Optional chaining: some interesting syntax I ran across today

  1. The optional chaining I’m familiar with is of the form:

    someObj.property?.text = “hello”

Today, I saw syntax like this:

d["a"]?()

It certainly looks like optional chaining, but there’s no . in there. What’s going on is that a dictionary lookup, like d["a"], can return nil, so the ? is used to stop the statement from executing any further if the key doesn’t exist in the dictionary (rather than crashing). Then you can deduce that the value associated with "a" in the dictionary must be a function/closure/callable, and the () serves to immediately execute it. Here is an example:

let d = [    
    "a": { print("Hello") },
    "b": { print("World") },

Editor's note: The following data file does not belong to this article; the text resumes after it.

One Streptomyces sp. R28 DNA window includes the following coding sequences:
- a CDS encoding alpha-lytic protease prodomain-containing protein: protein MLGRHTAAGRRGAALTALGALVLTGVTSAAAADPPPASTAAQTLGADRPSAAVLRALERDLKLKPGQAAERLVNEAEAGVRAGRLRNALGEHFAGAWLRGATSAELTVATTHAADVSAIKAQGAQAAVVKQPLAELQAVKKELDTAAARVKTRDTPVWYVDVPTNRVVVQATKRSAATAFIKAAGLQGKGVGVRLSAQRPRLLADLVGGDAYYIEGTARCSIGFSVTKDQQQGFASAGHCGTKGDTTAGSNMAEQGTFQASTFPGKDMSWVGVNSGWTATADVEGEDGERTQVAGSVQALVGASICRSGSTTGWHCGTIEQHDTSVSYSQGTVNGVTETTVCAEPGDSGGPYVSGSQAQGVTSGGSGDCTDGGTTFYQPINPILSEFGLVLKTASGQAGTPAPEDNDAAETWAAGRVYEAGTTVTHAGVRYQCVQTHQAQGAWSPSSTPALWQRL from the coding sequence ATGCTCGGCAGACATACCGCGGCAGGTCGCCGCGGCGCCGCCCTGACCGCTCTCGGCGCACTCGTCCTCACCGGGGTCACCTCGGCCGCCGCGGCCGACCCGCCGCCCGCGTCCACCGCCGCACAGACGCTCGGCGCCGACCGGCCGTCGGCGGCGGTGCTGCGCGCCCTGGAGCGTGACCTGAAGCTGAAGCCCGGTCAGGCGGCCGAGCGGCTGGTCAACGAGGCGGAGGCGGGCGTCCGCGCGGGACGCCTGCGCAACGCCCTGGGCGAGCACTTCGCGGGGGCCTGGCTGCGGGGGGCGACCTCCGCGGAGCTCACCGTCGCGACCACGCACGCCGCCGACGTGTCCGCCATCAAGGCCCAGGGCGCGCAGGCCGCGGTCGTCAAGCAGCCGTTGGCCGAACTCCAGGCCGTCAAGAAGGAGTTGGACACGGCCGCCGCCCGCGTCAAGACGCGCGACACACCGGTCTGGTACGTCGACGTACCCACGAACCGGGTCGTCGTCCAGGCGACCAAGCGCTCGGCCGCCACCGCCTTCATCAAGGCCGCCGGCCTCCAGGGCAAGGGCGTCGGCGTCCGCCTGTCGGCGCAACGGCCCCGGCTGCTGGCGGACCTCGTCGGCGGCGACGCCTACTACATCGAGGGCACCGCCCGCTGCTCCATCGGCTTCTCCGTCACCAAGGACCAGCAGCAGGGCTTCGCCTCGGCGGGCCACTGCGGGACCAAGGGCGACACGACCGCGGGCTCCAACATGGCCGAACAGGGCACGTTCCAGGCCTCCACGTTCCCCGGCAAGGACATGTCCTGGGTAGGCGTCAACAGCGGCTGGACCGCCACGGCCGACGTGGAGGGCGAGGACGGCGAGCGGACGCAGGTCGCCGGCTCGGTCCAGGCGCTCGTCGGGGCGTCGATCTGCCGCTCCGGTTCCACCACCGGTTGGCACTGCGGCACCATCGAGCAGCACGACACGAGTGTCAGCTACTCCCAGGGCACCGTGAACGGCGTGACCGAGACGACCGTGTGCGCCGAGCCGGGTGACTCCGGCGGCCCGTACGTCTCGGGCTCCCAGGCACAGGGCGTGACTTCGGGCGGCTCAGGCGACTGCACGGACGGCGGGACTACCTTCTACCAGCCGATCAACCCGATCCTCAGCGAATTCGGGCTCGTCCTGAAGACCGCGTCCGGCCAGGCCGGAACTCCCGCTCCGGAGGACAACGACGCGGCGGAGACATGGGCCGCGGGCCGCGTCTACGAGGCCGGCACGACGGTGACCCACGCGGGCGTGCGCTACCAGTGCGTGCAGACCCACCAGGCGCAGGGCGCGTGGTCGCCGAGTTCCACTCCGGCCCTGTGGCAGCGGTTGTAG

]

d["a"]?()

--output:--
Hello
  1. As the docs explain, you can define an enum with associated values:

    enum BarCodes {
    case type1(Int, Int, String)
    case type2(Int)
    }

    let barcode = BarCodes.type1(3, 3, “hello”)

    switch barcode {
    case let .type1(x, y, z): //let applies to x, y, and z
    print(x, y, z) //=>3 3 "hello"
    case .type2(let x):
    print(x)
    }

But, what is undocumented is that you can name the associated values:

enum BarCodes {
    case type1(
        companyCode: Int,   //Name and type
        productCode: Int,
        productName: String
    )
    case type2(productCode: Int)
}

let barcode = BarCodes.type1(
    companyCode: 10,
    productCode: 2,
    productName: "soap"
)

switch barcode {
    case let .type1(x, y, z):  
        print(x, y, z)   //=> 10 2 "soap"
    case .type2(let x):
        print(x)
}